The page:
Once the butt of automotive jokes, Kia has in the past decade demonstrated that it can build high-quality, competent everyday cars, as well as entry-luxury models. Not content to rest on its laurels, though, Kia plans to expand into even more automotive segments. With the Provo concept shown at the Geneva Motor Show, Kia is announcing its intentions to eventually build a small, fun, premium hatchback.
The Kia Provo is a small, B-segment hatchback with a steep rear window and abbreviated roofline that produce the appearance of a coupe body style. Its contrasting roof, frameless windows, and swept-back wraparound windshield instantly recall the look of the Mini Coupe — which is probably no accident. The stubby nose bears a version of Kia’s tiger-nose grille hidden behind a glass panel; triangular housings hold headlights composed of 850 individual LEDs that can be configured to act as running lights, low- and high-beam headlights, and even animated displays. Below is a black mesh grille with orange-accented carbon-fiber surrounds.
Where the angled rear windshield creates an acute angle with sheetmetal, full-width taillights reprise the same rectangle-and-triangles shape as the headlights and front grille. Two large round exhaust tips peek out from the lower fascia, while and adjustable diffuser panel hides below.
With a footprint measuring just 152.8 inches by 69.7 inches, the Kia Provo is within spitting distance of a Mini Coupe’s dimensions (147 inches by 66.3 inches). More important, the concept car’s stated purpose makes it clear that Kia wants a slice of the automotive pie that Mini so enjoys. Designed in Frankfurt, Germany, for the European market, Kia Europe chief designer Gregory Guillaume says the Provo is, “aimed at delivering pure fun and performance for today’s city-based enthusiast driver.”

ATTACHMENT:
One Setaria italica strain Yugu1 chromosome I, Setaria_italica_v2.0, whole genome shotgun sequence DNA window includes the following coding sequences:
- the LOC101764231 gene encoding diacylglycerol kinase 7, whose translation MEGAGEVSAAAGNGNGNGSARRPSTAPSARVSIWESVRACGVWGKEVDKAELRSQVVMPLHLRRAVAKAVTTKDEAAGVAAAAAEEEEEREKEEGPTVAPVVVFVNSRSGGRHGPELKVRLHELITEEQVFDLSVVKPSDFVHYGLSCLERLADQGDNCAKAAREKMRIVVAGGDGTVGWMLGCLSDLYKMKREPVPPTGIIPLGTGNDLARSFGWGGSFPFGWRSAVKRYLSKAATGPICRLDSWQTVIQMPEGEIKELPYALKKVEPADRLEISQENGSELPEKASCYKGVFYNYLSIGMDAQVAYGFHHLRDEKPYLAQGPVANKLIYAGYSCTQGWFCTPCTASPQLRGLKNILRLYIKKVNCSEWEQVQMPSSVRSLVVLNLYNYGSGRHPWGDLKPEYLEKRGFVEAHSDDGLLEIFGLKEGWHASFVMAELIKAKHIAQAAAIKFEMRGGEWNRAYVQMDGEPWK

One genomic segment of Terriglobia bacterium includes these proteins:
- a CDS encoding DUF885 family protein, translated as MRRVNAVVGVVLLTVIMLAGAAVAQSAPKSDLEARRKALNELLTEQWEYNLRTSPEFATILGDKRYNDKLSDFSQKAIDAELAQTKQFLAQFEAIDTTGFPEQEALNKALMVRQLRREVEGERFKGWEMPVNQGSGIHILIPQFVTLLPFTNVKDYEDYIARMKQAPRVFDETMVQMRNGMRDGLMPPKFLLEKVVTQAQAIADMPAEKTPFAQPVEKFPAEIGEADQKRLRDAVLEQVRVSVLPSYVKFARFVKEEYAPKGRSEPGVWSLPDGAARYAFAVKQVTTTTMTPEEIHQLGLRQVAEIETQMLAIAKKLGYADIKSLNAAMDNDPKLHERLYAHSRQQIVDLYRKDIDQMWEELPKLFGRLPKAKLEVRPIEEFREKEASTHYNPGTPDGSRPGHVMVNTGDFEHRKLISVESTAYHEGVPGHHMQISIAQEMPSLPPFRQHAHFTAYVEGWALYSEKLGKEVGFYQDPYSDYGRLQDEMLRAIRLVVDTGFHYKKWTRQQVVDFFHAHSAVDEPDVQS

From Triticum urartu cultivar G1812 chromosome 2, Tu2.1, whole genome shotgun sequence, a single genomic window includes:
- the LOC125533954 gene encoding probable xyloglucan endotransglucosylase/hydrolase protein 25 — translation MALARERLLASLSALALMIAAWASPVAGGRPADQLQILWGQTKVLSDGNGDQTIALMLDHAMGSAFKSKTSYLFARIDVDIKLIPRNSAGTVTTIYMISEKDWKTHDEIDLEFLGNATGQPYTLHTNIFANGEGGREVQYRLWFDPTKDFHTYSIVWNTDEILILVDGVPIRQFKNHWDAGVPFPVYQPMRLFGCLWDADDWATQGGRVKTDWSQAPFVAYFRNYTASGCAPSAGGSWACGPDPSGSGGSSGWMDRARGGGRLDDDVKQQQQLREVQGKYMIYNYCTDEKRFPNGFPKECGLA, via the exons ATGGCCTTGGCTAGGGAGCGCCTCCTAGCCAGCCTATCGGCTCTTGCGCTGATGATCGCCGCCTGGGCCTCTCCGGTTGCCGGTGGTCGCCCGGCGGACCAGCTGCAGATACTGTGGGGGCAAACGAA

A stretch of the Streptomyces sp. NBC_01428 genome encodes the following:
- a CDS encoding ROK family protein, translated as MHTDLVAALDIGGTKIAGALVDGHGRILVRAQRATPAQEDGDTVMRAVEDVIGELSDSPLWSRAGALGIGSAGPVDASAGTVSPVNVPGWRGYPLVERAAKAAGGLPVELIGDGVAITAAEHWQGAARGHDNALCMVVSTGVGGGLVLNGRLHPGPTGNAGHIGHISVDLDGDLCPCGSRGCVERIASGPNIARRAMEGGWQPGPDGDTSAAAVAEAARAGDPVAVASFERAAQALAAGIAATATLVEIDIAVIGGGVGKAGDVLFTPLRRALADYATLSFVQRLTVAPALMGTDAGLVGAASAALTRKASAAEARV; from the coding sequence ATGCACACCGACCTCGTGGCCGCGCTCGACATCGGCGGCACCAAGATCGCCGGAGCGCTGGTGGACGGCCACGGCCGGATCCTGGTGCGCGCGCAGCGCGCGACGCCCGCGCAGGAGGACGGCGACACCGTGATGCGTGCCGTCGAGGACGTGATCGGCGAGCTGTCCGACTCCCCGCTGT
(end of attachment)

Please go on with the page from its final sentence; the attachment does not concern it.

As to performance, the Kia Provo uses a 1.6-liter turbo-four engine with 201 hp. It drives the front wheels (19-inch alloys shod in low-profile tires) through a seven-speed dual-clutch transmission. In addition, a mild hybrid system that operates on the rear wheels can provide up to 44 hp of extra push under acceleration. Alternatively, pushing a button can allow the Provo to drive solely on electrical power for short distances.
After opening the doors by way of pop-up handles, drivers enjoy a cabin composed of carbon-fiber and aluminum. The former material is used for the inner door panels and dashboard, with real aluminum is used for the car’s toggle switches and door handles. Red LEDs in the doors, air vents, and roof provide ambient lighting. The instrument cluster is a configurable LCD screen that by default shows a speedometer, tachometer, and navigation directions. Switching to cruise mode means the display shows only a large navigation map and speedometer, while the track option results in a giant tachometer, a lap timer, and a track map. An aluminum bracket atop the center console is home to a red engine start-stop button, a swiveling transmission selector, and a joystick to control the infotainment system.
The Provo’s quilted-leather seats are, unusually, fixed in place, and instead the steering wheel and pedals adjust electrically. The seatbacks swivel out of the way, rather than folding, to permit access to the rear seats — although Kia admits they are cramped and for “occasional-use” only.
Kia says that the Provo concept is only meant as a show car for now, but it’s clear the company wants to explore the performance, premium, B-segment market. Hinting that it is “committed” to delivering cars just like the Provo concept, Kia will probably try to launch a vehicle that looks something like this Provo concept within the next few years.